We spoke with minister Bruins about the future of the medical technology in the Netherlands. “I am convinced that medical technology can play an important and supportive role.”
Are you planning to go on trade missions more often? And why should Dutch MedTech companies sign up for such trade missions?
In The Netherlands, approximately 700 companies are active in the MedTech field, from which 95% is SME. Innovation is taking place on a very large scale, but in many cases promising ideas perish during the develop- and implementation phase. Trade missions can help Dutch companies to look for new distribution markets. This, in order to learn from each other how innovations can be integrated in the healthcare process and healthcare procedure in a successful way.
What is the interest of medical technology for the Netherlands?
The development of medical technology and medical devices takes place in a rapid pace and is unevitable in healthcare. Whether it may be about good and safe care in hospitals and nursing homes, or supporting doctors and district nurses and more self management for citizens: medical technology offers multiple chances to improve healthcare and to keep healthcare affordable.
Innovations like 3D-printers (opportunities: faster production process, less waste and customization, for example by developing a tailor made knee prosthesis) and digital medical devices for lifestyle monitoring (you may think of a blood pressure- and blood glucose monitor, which makes it possible to let people have personal control/self management over their disease) bring multiple opportunities and challenges for healthcare. The same applies for robotics, for example for employment support. The key question is how we can improve the quality of healthcare with the application of medical technology and keep it affordable at the same time.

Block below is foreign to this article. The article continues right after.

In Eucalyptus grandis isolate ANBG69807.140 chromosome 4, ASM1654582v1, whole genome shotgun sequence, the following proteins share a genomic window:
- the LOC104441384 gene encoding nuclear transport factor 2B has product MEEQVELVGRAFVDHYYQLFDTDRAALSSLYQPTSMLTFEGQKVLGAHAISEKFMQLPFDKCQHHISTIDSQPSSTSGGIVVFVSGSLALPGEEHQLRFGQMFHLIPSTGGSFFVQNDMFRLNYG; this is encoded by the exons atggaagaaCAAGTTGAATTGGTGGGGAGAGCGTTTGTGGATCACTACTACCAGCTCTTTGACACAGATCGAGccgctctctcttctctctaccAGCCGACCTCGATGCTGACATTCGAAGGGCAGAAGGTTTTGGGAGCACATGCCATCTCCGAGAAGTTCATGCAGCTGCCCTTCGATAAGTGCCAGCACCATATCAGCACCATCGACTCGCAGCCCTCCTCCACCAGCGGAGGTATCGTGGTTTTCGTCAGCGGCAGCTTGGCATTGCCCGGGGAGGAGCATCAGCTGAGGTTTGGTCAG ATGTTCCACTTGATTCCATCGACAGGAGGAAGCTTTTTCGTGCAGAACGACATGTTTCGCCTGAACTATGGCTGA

What is the role of the Ministry of Health, Welfare and Sports in stimulating medical technology?
The most specific example is my recent announcement of the new grant scheme for promising care (‘veelbelovende zorg’). This grant scheme has been set up to make promising medical treatments, medical technology and medical devices available for the patient more quickly. I will make 105 million euro available on a yearly basis. With this financial aid, developers of new care ideas (like SME’s, hospitals and researchers) are helped in setting up and carrying out scientific research. They will also receive professional support with the research set-up.
Too often we see good care ideas getting stuck in the developing phase, so those ideas will not reach the patient. The research part for the last step, getting these ideas to the basic healthcare insurance which creates patient accessibility,is complicated, expensive and time consuming. Especially for smaller companies, individual researchers or hospitals, these are reasons to pull out of the program. That is a real shame and also bad news for patients, who might would have benefitted from the innovations. With this new grant scheme, the last hurdle in the innovation process can be overcome.
What does the future of medical technology in the Netherlands look like?
I really like this question, since I promised Parliament to develop a vision on medical technology and medical devices before the end of this year. I work closely together with stakeholders – patients, healthcare providers, health insurers and companies – to create a common ambition.
My first conclusions from the conversations with these parties are that The Netherlands is in a very good position with regard to innovation. But, we leave many opportunities unused, when it for instance comes to a more efficient and adequate allocation of healthcare.
I am convinced that medical technology can play an important and supportive role here. In this respect, I think it is important to consider the interest of the patient thoroughly in developing new products, so that innovations fulfill societal and medical needs.
Another ambition is to have better insight in the added value of medical technology and outcomes for citizens. This, in order to make better shared decisions in the allocation, the use and the reimbursement of medical technologies and devices. I am aware of the challenges companies and healthcare institutions are increasingly facing, like the stricter European rules on market authorization of new medical technologies and devices.
I am also aware of the fact that citizens sometimes need to ask at three different counters to be qualified for the right medical device. However, I am convinced, when we jointly formulate societal objectives with all parties involved, and we make better use of the opportunities that MedTech can bring to reach these objectives, we can make the Netherlands one of the top ranked countries in the World.